6. Diabetes – Type 1 diabetes, which is insulin dependent, and type 2, which shows up in adulthood, are not diseases one can see in a mirror. However there are certain symptoms that should cause enough alarm to have one checked by a physician. Extreme thirst, excessive hunger, frequent urination, fatigue, and weight loss (rapid or sudden) can all be indicative of a diabetes problem. Hopefully you can catch the onslaught of diabetes in time to correct it with a lifestyle change of diet and exercise.
7. Gum disease – Gum disease is also known as periodontal disease. One out of every two adults has gingivitis and may not even know it. Report to your dentist such things as bleeding gums, gums that are red, tender, or swollen, or gums that seem to be pulling away from your teeth.
8. Kidney disease – Kidneys are designed to filter waste products and excess salt and fluids from the body, in addition to producing hormones that stimulate red blood cell production, control blood pressure, and strengthen our skeleton. Disorders that injure the kidneys result in the development of chronic kidney disease (CKD), a condition in which the normal functions of the kidney are impaired, which can, in turn, have a significant negative impact on the health and well-being of the affected person.
When the very process of filtering the toxins, excessive salt and fluids, and waste products from our body is hindered, our body gives off signals that something is not right. Among the symptoms are blood in the urine, nausea, vomiting, weakness, fatigue, loss of appetite, dry and itchy skin, trouble sleeping, difficulty concentrating, and poor school performance. As the kidney function worsens, one can experience weight gain from excess fluids, swollen feet and ankles, puffiness around the eyes, and high blood pressure. Anemia (low red blood cell count) often occurs and contributes to the feeling of fatigue, and nausea/vomiting may result in poor food intake and the development of malnutrition.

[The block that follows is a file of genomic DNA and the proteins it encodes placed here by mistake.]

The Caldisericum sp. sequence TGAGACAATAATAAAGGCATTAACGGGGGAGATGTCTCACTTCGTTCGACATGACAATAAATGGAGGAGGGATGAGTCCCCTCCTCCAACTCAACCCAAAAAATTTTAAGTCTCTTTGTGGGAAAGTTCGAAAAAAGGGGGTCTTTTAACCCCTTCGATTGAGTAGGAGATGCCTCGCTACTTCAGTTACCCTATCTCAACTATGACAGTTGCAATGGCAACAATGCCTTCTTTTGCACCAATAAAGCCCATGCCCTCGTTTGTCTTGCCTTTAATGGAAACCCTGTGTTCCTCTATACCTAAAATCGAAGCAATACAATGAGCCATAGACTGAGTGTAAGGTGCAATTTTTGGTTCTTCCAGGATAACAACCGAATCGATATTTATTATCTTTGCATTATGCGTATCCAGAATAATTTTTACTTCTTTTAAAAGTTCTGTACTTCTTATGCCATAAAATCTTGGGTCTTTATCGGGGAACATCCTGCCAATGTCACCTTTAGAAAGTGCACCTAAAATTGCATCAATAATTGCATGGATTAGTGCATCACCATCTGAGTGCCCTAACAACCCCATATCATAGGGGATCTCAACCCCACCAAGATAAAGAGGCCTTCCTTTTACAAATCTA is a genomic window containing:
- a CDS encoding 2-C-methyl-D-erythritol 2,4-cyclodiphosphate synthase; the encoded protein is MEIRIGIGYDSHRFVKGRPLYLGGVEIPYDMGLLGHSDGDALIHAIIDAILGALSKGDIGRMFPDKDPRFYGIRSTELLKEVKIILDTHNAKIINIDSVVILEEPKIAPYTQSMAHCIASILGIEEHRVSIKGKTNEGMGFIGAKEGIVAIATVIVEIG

9. Gallbladder disease - After doing some research I learned the problem I once had with cramping that was so severe, a trip to the ER did no good was likely the result of gallstones. The following web site:http://www.umm.edu/patiented/articles/what_symptoms_of_gallstones, told me that about 90% of gallstones cause no symptoms. There is a very small (2%) chance of developing pain during the first 10 years after gallstones form. It took several trips to the ER and one trip to my primary care physician, when I was in the middle of an episode, to see what my problem was. There are symptoms to pay attention to and once diagnosed the problem can easily be taken care of.
10. Depression – Depression has received much more attention in the last 20 years than in decades prior. It is not the mark of mental illness that it once was, largely because understanding the whys and wherefores of depression is better known. In the mid-1900’s and earlier, people were placed in an insane asylum for being in a depressed state, especially women who were experiencing menopause. I cringe at the thought of being placed somewhere where no help could be found, for I have had bouts of depression and often the help of medicine for a chemical imbalance made a world of difference in my outlook in only a few days. Symptoms of depression may vary from men to women and even children, and the symptoms should not be ignored. People have been known to have suicidal tendencies when the feeling of hopelessness lingers, and this feeling of hopelessness, like there is no way things can change tomorrow, and the feeling of worthlessness’ and like no one cares, are two of the most common symptoms. Another common symptom is the feeling of uselessness and like you are no good for anyone, as well as wanting to sleep and being unable to do the little chores of a daily routine. Instead of ignoring these symptoms you should contact a doctor and get help.
Take care of yourself, and if there is something out of the ordinary happening to your body, your skin, or in your mind, there is an answer. Getting to the right source for help may prolong your life.